Header image courtesy of @mcheung888 (via Instagram)
They are everywhere, half of us go in and out of them daily, yet they are often overlooked. Public housing estates in Hong Kong are incredibly densely populated, making for ingenious space-organising solutions that take on clever and unique architectural designs. Blink and you’ll (almost) miss it—here are the most photogenic housing estates around Hong Kong for awe-worthy snaps.
Structured as a “little town within a city,” this neatly stacked cube plays host to 6,200 families and an entire ecosystem of living amenities. Glance up (or down) at the quadrangular arrangement and marvel at the “model estate in Kowloon” presented to Queen Elizabeth II’s during her visit to Hong Kong in 1975.
This open, angled symmetry provides mesmerising lines, funnelling out into a squared tunnel for you to capture. Once you’re happy with your photos, why not walk a few steps down to the Oi Man Estate market for a quite bite at one of the many nitty gritty dim sum stalls? Or better yet, go further down out to Hau Man Street for a bite at the nearby “mushroom hut” pavilion—aptly named due to the shape of the restaurant shacks—of cheap and tasty eats.
Oi Man Estate, 60 Chung Hau Street, Ho Man Tin
Not merely popular amongst other public housing, this estate has gained worldwide fame as one of the most photographed sites in all of Hong Kong. Finished since 1963, it has drawn in many legendary visitors, including Princess Margaret and Princess Alexandra of the British royal family, as well as ex-United States President Richard Nixon decades ago.
Reflecting its namesake, a striking rainbow (彩虹; coi2 hung4) palette is painted across the outside of the apartment blocks, forming a gradual progression from top to bottom. A basketball court sits in front of the miter joint of buildings, allowing for a shot that shows multicolour streaks enveloping a foregrounded subject of choice.
Choi Hung Estate, 2 Tse Wai Avenue, Ngau Chi Wan
Full of nostalgia, this collection of apartments melds traces of old Hong Kong with vibrant forms evocative of childhood memories. Enter through the estate wet market and trudge through scenes of everyday life shrouded in dimmed chiaroscuro lighting. Nam Shan Estate itself shows the Housing Authority issued new slab style, in which long corridors run along each floor between flats to create orderly straight lines.
There is a playground lot not far up from the market, there you will find the most popular area for shoots. Stretching out in front of the rows of windows and front doors, there lies on each side a squared green plot of rubber playground surfacing, under an arrangement of small monkey bars. Nearby is a life-sized flying airplane chess board painted in vivid primary colours, perfect for aerial shots and a quick match.
Nam Shan Estate, 111 Tai Hang Tung Road, Shek Kip Mei
With a view of Victoria Harbour from the slopes of the mezzanine level, it is no wonder that this is one of the more famous (and expensive) public housing estates in Hong Kong.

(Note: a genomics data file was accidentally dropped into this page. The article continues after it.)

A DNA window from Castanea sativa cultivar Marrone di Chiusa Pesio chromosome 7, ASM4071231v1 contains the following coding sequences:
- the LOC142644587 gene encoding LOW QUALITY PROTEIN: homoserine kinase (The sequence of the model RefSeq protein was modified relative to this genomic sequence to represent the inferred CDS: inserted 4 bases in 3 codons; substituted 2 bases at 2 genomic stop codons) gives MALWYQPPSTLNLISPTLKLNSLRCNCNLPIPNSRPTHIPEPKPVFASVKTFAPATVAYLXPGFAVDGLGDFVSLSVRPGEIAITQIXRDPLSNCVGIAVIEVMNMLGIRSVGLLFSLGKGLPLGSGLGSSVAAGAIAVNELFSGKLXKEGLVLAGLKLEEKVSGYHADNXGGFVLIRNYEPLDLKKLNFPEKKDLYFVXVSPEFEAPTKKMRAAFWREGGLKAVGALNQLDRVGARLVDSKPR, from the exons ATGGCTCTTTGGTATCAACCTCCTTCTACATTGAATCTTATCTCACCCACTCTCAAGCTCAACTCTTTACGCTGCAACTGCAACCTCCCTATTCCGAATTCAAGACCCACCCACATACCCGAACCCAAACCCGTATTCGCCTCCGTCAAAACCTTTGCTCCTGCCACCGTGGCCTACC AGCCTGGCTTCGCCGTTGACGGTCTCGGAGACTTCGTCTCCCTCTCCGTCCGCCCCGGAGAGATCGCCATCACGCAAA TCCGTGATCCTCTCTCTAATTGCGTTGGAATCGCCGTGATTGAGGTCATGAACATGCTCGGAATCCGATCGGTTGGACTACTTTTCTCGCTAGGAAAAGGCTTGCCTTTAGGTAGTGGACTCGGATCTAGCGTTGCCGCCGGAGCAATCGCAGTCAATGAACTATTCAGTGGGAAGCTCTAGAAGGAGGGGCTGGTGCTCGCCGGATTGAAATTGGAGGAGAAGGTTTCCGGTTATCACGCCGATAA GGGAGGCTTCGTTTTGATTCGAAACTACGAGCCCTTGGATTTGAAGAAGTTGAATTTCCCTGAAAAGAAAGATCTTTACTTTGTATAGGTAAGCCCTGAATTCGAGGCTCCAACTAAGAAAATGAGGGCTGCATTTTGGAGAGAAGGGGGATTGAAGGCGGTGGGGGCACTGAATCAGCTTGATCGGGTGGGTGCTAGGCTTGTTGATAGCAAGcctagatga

Completed in 1975, these giant award-winning silos are known for their unconventional cylindrical shape, providing a unique living space which totals up to 2,677 flats. Rows upon rows of circles spiral out into the sky, providing fascinating layers of rings to photograph from the inside. The open space from the top allows for natural lighting to fall easily, making the building both energy efficient and giving it the right brightness to add some levels in exposure.
Not only have these spellbinding buildings graced the Instagram pages of novice and professional photographers who visit, it has also shown up on the silver screen as a backdrop for Rupert Sanders’ Ghost in the Shell and Dumplings by Fruit Chan.
Lai Tak Tsuen, 2–38 Lai Tak Tsuen Road, Tai Hang, Causeway Bay
A place that has its fair share of being in the spotlight, Monster Building has operated as a set for music videos as well as heavy duty blockbusters such as Transformers: Age of Extinction.
Despite the name, this entire block is actually an aggregate of five interconnected residential buildings—Oceanic Mansion, Fook Cheong Building, Montane Mansion, Yick Cheong Building, and Yick Fat Building. The rectangular sectioning adds to the already densely packed tapestry of cramped apartments, resembling an inward facing panopticon. Walled in, the upwards view from the courtyard allows for frames that provide a striking sense of symmetry.
Due to how condensed and tight-knit the individual units are, wide shots tend to show a flattened surrounding that makes for an interesting play in levels.
Enter through Montane Mansion-Oceanic Mansion, 1026–1028 King’s Road, North Point
Previously an area with provisional housing for blue collar factory workers in the Kwun Tong area, this estate sits atop the now levelled-out Dragon Hill, in a valley between Crocodile Hill and Shum Wan Shan. What attracts many camera-towing visitors isn’t exactly the buildings themselves, but the carpark on the roof of the south side estate. Blue walls, each with a circular tunnel in the middle, line up to form a long corridor of layered shapes.
Make your way to the top floor during brighter hours of the day to play around with the composition of shadows that parallel the blue beams bridging out from the tops of each divider.
Car Park, Lok Wah South Estate, 70 Chun Wah Road, Ngau Tau Kok